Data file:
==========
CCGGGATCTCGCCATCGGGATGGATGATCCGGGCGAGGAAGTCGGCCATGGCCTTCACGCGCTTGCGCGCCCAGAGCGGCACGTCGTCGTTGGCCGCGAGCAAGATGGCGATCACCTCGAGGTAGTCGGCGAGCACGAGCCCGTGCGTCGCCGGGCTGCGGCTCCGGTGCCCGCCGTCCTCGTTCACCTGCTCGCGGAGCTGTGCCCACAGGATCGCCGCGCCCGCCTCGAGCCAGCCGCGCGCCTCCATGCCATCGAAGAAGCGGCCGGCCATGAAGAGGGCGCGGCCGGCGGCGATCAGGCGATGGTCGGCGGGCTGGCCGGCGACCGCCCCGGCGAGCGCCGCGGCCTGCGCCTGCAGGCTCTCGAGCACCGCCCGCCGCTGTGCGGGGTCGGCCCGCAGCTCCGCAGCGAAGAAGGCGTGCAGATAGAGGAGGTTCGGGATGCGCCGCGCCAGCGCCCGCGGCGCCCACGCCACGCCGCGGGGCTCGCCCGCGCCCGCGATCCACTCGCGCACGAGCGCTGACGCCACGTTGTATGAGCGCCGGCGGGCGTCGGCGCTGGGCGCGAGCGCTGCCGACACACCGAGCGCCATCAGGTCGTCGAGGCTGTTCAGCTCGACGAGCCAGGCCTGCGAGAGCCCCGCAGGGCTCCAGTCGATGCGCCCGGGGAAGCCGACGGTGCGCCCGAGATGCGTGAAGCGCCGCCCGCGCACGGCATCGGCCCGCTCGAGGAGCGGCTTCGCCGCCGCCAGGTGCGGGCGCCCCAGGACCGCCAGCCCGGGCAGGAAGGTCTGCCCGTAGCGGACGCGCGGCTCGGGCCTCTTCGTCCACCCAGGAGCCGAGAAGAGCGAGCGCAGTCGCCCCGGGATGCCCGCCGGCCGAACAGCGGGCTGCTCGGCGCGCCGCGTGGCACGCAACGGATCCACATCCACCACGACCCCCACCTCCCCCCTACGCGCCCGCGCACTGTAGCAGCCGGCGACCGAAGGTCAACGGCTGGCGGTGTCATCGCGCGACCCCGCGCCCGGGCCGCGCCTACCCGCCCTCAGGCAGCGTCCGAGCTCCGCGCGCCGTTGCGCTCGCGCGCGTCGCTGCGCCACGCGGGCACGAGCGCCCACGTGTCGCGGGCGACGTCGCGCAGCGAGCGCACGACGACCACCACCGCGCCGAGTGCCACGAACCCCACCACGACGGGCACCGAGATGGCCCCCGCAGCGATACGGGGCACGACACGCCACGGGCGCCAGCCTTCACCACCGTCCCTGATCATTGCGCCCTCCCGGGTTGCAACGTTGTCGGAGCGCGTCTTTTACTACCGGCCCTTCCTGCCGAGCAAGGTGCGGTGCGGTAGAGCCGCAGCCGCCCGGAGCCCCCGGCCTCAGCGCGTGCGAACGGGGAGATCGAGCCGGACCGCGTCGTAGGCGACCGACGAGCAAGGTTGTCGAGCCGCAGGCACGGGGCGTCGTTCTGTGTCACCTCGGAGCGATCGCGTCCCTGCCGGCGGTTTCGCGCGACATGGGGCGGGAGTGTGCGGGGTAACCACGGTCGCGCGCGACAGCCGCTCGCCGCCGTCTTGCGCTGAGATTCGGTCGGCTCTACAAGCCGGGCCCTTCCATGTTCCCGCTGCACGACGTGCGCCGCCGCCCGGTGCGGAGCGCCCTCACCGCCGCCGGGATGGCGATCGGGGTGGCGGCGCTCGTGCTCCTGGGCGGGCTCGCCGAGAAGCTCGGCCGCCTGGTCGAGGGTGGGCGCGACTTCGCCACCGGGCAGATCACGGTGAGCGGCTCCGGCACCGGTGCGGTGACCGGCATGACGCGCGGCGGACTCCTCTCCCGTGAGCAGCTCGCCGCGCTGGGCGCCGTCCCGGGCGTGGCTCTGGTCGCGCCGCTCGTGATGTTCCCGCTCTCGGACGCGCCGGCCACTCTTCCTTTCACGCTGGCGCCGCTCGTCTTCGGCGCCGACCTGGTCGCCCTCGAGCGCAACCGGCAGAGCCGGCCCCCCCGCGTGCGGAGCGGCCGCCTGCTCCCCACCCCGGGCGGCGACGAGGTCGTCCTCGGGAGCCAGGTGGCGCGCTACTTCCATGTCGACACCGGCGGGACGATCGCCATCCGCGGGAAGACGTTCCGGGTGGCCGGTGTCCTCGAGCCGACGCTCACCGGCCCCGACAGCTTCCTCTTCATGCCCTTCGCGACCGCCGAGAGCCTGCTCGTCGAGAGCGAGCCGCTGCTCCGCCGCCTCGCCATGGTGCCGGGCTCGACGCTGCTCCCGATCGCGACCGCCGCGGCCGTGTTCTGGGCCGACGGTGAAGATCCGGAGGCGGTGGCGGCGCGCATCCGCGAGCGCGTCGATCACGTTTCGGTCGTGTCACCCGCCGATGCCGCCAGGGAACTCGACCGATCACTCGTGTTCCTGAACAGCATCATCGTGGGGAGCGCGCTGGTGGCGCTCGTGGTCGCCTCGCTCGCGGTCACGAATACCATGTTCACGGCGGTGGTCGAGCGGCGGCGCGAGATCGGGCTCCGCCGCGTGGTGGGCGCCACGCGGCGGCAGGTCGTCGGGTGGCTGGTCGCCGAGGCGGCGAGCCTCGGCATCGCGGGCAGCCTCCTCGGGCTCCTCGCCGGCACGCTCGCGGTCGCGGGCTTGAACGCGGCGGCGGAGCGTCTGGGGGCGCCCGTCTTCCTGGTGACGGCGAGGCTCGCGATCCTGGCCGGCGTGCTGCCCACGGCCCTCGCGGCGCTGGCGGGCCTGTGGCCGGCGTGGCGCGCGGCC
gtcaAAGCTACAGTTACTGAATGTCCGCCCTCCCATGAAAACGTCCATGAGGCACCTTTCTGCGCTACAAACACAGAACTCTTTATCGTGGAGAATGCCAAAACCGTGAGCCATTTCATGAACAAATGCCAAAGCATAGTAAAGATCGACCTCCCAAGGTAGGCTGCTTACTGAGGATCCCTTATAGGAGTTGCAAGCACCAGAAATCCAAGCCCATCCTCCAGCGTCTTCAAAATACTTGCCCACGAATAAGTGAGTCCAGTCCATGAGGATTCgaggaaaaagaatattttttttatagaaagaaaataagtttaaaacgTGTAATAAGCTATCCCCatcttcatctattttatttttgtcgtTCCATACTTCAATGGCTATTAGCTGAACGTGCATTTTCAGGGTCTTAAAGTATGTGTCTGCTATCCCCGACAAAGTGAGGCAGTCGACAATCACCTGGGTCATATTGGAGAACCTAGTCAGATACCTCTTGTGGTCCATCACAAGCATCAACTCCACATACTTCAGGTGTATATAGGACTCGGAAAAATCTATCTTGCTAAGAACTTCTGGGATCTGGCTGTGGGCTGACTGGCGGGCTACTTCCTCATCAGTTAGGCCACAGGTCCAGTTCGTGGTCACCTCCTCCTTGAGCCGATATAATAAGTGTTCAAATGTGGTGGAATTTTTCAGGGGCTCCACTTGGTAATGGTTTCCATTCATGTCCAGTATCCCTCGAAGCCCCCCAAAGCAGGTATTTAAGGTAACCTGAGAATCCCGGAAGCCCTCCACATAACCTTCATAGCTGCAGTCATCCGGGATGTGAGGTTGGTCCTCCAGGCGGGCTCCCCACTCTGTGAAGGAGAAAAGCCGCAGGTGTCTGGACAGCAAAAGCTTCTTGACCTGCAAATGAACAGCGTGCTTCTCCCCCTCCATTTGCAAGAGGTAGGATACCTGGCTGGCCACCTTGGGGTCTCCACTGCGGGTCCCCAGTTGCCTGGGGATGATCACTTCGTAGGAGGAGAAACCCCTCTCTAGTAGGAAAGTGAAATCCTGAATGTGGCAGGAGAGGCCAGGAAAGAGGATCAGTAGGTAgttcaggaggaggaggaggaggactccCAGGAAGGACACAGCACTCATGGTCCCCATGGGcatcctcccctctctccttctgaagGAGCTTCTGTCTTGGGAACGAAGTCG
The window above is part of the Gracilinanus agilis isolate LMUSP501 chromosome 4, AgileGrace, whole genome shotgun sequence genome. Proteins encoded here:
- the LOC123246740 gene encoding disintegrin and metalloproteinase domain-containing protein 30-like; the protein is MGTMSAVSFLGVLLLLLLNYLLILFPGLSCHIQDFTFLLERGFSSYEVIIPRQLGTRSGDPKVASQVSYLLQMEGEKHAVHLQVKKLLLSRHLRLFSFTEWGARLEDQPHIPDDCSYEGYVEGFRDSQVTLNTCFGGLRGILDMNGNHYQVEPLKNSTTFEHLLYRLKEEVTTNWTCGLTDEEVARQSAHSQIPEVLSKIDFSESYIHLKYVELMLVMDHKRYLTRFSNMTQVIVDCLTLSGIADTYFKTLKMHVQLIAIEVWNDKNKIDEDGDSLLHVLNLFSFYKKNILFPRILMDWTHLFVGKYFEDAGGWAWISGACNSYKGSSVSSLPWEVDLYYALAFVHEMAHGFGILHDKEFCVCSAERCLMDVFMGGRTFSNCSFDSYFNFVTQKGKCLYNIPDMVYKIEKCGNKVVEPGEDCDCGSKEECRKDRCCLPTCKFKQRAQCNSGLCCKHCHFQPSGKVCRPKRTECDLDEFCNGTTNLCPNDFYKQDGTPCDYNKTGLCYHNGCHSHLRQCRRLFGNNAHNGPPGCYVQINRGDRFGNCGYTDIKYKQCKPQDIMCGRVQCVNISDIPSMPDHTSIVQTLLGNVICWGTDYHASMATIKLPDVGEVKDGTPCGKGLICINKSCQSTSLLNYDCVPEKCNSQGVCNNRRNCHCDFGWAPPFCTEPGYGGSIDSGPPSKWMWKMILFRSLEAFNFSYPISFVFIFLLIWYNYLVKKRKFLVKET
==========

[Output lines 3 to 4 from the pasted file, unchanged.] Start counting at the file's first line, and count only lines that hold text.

The window above is part of the Gracilinanus agilis isolate LMUSP501 chromosome 4, AgileGrace, whole genome shotgun sequence genome. Proteins encoded here:
- the LOC123246740 gene encoding disintegrin and metalloproteinase domain-containing protein 30-like; the protein is MGTMSAVSFLGVLLLLLLNYLLILFPGLSCHIQDFTFLLERGFSSYEVIIPRQLGTRSGDPKVASQVSYLLQMEGEKHAVHLQVKKLLLSRHLRLFSFTEWGARLEDQPHIPDDCSYEGYVEGFRDSQVTLNTCFGGLRGILDMNGNHYQVEPLKNSTTFEHLLYRLKEEVTTNWTCGLTDEEVARQSAHSQIPEVLSKIDFSESYIHLKYVELMLVMDHKRYLTRFSNMTQVIVDCLTLSGIADTYFKTLKMHVQLIAIEVWNDKNKIDEDGDSLLHVLNLFSFYKKNILFPRILMDWTHLFVGKYFEDAGGWAWISGACNSYKGSSVSSLPWEVDLYYALAFVHEMAHGFGILHDKEFCVCSAERCLMDVFMGGRTFSNCSFDSYFNFVTQKGKCLYNIPDMVYKIEKCGNKVVEPGEDCDCGSKEECRKDRCCLPTCKFKQRAQCNSGLCCKHCHFQPSGKVCRPKRTECDLDEFCNGTTNLCPNDFYKQDGTPCDYNKTGLCYHNGCHSHLRQCRRLFGNNAHNGPPGCYVQINRGDRFGNCGYTDIKYKQCKPQDIMCGRVQCVNISDIPSMPDHTSIVQTLLGNVICWGTDYHASMATIKLPDVGEVKDGTPCGKGLICINKSCQSTSLLNYDCVPEKCNSQGVCNNRRNCHCDFGWAPPFCTEPGYGGSIDSGPPSKWMWKMILFRSLEAFNFSYPISFVFIFLLIWYNYLVKKRKFLVKET